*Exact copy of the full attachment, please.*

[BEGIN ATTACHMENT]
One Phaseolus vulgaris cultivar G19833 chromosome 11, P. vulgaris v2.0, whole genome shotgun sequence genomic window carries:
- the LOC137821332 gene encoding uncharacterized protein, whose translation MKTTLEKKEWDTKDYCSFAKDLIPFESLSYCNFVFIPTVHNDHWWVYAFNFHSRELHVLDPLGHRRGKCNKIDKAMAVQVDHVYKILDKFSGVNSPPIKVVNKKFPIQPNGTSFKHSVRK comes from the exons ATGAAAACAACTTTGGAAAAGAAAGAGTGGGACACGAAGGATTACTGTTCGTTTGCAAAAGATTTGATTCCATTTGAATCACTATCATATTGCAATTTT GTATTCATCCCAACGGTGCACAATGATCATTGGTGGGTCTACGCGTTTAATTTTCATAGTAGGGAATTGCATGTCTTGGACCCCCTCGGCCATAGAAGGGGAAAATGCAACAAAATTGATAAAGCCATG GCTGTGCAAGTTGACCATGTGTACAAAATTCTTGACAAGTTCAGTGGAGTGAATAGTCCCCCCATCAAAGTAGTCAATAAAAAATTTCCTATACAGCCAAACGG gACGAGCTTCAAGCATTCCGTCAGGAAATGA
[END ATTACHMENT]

One Phaseolus vulgaris cultivar G19833 chromosome 11, P. vulgaris v2.0, whole genome shotgun sequence genomic window carries:
- the LOC137821332 gene encoding uncharacterized protein, whose translation MKTTLEKKEWDTKDYCSFAKDLIPFESLSYCNFVFIPTVHNDHWWVYAFNFHSRELHVLDPLGHRRGKCNKIDKAMAVQVDHVYKILDKFSGVNSPPIKVVNKKFPIQPNGTSFKHSVRK comes from the exons ATGAAAACAACTTTGGAAAAGAAAGAGTGGGACACGAAGGATTACTGTTCGTTTGCAAAAGATTTGATTCCATTTGAATCACTATCATATTGCAATTTT GTATTCATCCCAACGGTGCACAATGATCATTGGTGGGTCTACGCGTTTAATTTTCATAGTAGGGAATTGCATGTCTTGGACCCCCTCGGCCATAGAAGGGGAAAATGCAACAAAATTGATAAAGCCATG GCTGTGCAAGTTGACCATGTGTACAAAATTCTTGACAAGTTCAGTGGAGTGAATAGTCCCCCCATCAAAGTAGTCAATAAAAAATTTCCTATACAGCCAAACGG gACGAGCTTCAAGCATTCCGTCAGGAAATGA